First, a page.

“Equinox, do you want to take the camera and snap some photos?”
A Friday evening at Summer Camp, 2019. Families were gathering around for ice cream and I, a first-time Naturalist having just graduated from Penn State (with a Journalism degree, which is beside the point), didn’t have anything in particular to do until campfire preparations were to be underway.
Having been offered the opportunity by Acorn, who was and very much still is a better photographer than I am, I picked up a professional still-photo camera for the first time and spent some time capturing the excitement inherent to over 100 kids and their adults getting frozen, sugary goodness after a long week of discovery.
Little did I know that one of those photos would be the first in what is now a decent portfolio of “—photo by Tommy Butler” bylines on Shaver’s Creek’s Photo-a-day series on the Center’s Facebook page.
I began to officially take on the responsibility of the Photo-a-day series a little over a year ago when I was still an Environmental Education Intern, and it has become a big part of my current role as Social Media Assistant.
I had followed the Photo-a-day series since Justin Raymond started it when I was only associated with Shaver’s Creek through volunteering as a Leader-in-Training during Summer Camp, so having the opportunity to run it was really exciting.
Now, taking a photo and uploading it every day is difficult, and it can often be really hard to think of something to say even when you have a photo, but it has helped me learn so much about the natural world and the processes that go on over the course of a year.
I love to go on hikes to seek out photo-worthy moments. When one leads me to a new discovery, which is quite often, I make sure to record them in iNaturalist — a favorite citizen science app of mine! Uploading my photos to iNaturalist not only helps me to identify what it is I have found so that I can share that discovery with Shaver’s Creek’s audience, but helps log the sightings of these plants and animals for scientists to use to learn more about how and where they are living and at what times of year they can be found!
Walking slowly along the trails at Shaver’s Creek in the summer has proven to me just how much happens under (and over) our very noses. When you take the time to really immerse yourself in nature, the number of exciting moments and interesting creatures you’ll stumble across will never cease to amaze you.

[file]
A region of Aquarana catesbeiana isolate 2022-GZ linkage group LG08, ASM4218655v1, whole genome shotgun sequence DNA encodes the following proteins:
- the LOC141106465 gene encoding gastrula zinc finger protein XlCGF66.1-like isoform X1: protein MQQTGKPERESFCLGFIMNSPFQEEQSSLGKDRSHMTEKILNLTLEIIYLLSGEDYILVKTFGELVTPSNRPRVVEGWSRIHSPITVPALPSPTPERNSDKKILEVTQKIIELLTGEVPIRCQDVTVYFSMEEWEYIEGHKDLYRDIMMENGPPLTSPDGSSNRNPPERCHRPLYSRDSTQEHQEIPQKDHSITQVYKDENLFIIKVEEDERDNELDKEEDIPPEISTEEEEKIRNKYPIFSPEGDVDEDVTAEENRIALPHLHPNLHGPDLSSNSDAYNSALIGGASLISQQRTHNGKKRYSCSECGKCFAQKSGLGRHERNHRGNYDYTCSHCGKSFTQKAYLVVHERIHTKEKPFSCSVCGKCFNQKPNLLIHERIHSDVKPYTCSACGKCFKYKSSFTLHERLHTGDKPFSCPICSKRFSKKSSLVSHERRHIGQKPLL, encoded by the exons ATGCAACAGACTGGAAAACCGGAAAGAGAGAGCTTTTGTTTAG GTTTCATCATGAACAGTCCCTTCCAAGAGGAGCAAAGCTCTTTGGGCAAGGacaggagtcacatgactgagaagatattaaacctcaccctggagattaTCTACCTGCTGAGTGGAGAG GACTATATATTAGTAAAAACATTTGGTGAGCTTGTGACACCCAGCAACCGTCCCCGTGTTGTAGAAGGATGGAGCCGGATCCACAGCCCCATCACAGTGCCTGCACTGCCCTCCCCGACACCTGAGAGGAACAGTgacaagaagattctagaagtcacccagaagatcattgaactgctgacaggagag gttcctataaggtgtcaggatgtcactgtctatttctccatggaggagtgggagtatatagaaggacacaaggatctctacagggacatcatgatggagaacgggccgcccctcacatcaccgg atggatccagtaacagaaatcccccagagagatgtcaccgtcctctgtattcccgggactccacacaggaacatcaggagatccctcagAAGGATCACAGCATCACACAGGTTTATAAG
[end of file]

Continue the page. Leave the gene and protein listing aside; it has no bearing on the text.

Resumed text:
From finding something as big as this Marbled Orbweaver that you can’t believe you’ve never recognized one before…
to finding something so small that you never would have seen it if you weren’t stopping to turn over nearly every leaf along your way!
Meanwhile, every moment is an enjoyable one — meaning you don’t even realize that they’re also learning experiences. When I started posting a photo every day, rainy days could be frustrating as I knew I wouldn’t be able to find as many insects and I’d need to worry about keeping the camera dry. That was because I hadn’t yet opened my eyes to the beauty in each and every rain drop.
Taking the time to slow down while you’re in nature allows you to see all that’s around you more clearly than you can hope to otherwise. I’ve learned that it grants you a whole new perspective on what’s out there and just how vast our connections are with each little sprout and the insect that you might find nibbling on it.
Looking back on the last year-plus of running the Photo-a-day series, I’ve grown much more comfortable with my photography skills. Yes, I still take crooked, blurry photos all the time. And yes, I still don’t have the faintest clue what the majority of the buttons and switches on the Center’s camera do. What has changed is that I’ve realized as long as I’m taking photos of things that I find interesting, others will appreciate them too. I’ve got a long road ahead of me before I will call myself a “good photographer,” but it’s nice to acknowledge how far I’ve come since that first day with the camera.
My hope is that my photos educate those that decide to read the captions or inspire the curiosity, in even one person, that they need to take their time and truly see what wonders can be found in their back yard (and maybe even take a photo to share with others or with iNaturalist)! Maybe that person will be you. If so, I wish you good luck and that you Never Stop Discovering!